Opinion: Fake politics alive and well in resident halls; real politics, not

Ryan McCarthy

I’ve always been largely indifferent toward any sort of student council. I ran once in the fifth grade and was excited that one other person actually voted for me, but I’ve had little interest in it since.

Throughout high school student council, it was an effective way to delay class even though it was a measure of who was the most popular, while any action they took went unnoticed, if there was any action at all.

In college I learned of something known as the “hall council” when a girl knocked on my door one evening to ask me to vote for her. She informed me that not only did student council go past high school, but now there was door-to-door campaigning for it.

The year continued, and fliers for meetings were stuck on my door. Flavored condoms were slid under my door about one or two times a month, so naturally I was surprised when trying to get permission to get people registered to vote. The response was that it was a form of solicitation, and they didn’t want to “bother” the residents by giving them the easy opportunity to take 30 seconds to perform an important civic duty.   

I checked for laws regarding solicitation, and any definition regarding the practice involved the condition that soliciting involved monetary transactions, which registering to vote does not.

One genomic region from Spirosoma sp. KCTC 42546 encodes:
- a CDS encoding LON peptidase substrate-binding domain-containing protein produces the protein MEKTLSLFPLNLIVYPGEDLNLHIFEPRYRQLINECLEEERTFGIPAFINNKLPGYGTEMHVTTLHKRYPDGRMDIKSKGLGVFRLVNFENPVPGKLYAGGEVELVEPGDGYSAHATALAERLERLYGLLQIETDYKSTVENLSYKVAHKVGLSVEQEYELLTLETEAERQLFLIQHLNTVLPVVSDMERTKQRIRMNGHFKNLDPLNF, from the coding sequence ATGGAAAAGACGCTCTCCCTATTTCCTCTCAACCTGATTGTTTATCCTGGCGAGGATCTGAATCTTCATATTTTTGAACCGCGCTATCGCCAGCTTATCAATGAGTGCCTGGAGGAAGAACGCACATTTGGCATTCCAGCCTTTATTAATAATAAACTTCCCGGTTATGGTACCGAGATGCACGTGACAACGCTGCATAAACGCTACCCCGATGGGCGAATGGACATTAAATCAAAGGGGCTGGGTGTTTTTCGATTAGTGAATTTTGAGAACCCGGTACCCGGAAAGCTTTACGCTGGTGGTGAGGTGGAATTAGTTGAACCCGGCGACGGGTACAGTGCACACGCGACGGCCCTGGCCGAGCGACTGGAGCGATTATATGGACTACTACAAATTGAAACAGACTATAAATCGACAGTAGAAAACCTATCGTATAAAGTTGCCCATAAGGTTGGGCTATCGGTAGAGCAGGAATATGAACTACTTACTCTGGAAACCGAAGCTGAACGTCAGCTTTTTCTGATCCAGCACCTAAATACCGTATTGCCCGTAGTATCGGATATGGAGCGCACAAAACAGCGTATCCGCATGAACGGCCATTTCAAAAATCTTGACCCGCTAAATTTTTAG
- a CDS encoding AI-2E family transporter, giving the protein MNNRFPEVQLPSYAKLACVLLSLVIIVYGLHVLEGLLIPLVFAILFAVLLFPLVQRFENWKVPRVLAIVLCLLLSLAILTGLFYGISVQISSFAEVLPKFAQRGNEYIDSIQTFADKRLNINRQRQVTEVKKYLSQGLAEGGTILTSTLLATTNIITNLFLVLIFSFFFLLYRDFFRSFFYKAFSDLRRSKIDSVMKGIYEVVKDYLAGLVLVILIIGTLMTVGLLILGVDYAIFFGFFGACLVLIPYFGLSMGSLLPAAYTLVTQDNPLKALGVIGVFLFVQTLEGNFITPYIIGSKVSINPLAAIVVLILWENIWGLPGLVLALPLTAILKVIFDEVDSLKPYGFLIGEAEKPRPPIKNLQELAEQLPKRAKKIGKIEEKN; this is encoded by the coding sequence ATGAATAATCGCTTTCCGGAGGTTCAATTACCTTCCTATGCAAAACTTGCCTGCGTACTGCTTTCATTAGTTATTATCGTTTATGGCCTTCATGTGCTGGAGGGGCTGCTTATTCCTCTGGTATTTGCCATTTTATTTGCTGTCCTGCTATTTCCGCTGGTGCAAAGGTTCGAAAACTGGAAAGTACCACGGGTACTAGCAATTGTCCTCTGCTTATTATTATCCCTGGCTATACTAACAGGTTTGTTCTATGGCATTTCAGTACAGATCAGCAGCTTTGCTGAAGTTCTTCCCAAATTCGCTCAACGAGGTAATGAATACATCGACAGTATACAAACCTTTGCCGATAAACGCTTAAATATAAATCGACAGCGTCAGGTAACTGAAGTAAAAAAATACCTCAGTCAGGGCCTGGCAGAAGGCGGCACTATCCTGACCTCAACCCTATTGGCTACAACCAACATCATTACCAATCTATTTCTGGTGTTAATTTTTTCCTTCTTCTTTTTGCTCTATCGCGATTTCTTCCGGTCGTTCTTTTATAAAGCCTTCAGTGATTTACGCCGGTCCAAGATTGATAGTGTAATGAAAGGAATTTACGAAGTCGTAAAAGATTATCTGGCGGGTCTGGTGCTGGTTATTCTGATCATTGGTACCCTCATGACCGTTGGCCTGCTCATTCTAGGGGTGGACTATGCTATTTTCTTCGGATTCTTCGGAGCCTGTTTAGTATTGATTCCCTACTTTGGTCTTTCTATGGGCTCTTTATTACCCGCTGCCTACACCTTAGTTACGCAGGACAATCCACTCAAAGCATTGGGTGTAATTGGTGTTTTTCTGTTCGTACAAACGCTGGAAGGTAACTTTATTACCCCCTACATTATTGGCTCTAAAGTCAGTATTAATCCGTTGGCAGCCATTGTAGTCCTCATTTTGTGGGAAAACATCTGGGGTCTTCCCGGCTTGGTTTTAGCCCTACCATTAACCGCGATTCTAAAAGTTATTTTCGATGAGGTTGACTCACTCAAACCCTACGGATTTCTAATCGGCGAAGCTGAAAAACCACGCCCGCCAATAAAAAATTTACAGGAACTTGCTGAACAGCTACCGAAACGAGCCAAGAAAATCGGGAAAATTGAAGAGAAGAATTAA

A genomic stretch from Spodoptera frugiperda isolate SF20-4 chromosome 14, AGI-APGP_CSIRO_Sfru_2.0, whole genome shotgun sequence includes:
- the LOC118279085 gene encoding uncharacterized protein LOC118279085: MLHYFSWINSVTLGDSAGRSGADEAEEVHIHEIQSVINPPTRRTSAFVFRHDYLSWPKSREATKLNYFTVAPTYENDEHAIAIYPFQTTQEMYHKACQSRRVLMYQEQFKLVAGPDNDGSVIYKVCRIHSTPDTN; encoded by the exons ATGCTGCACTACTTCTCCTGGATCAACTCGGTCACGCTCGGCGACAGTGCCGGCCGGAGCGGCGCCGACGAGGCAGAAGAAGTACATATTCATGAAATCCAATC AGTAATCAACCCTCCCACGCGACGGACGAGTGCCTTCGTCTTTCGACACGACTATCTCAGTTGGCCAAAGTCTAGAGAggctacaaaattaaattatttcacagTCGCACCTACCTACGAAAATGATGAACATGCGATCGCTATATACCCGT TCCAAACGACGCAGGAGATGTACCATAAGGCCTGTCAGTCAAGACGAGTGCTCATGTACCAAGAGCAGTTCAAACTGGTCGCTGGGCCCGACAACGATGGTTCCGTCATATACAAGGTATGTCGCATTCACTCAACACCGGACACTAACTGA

The College Democrats, along with other organizations, have taken to dining areas to register hundreds of students to vote. Some aren’t interested, and many are already registered. And thus five seconds of their day is gone, resulting in almost no difference at all. Then for many others, especially freshmen, they are not registered and say they’ve been meaning to. When we tell them it’s a process that will take a mere two minutes and that we will even submit the registrations ourselves, they look surprised and eagerly take the forms.

With college tuition rising and other issues surrounding young people including healthcare and employment, the 18-25 age demographic must be more involved in the political process, and the school should encourage, not prevent, student organizations from making paths to participation readily available.

Voting is one of the most import actions an individual can take, especially when it’s not an action able to be taken in so many other nations. The College Democrats, along with other organizations, will continue to make the voting process more available to students and emphasize the importance of being politically active.

Ryan McCarthy is a sophomore political science major and a columnist for The Kent Stater. Contact him at [email protected].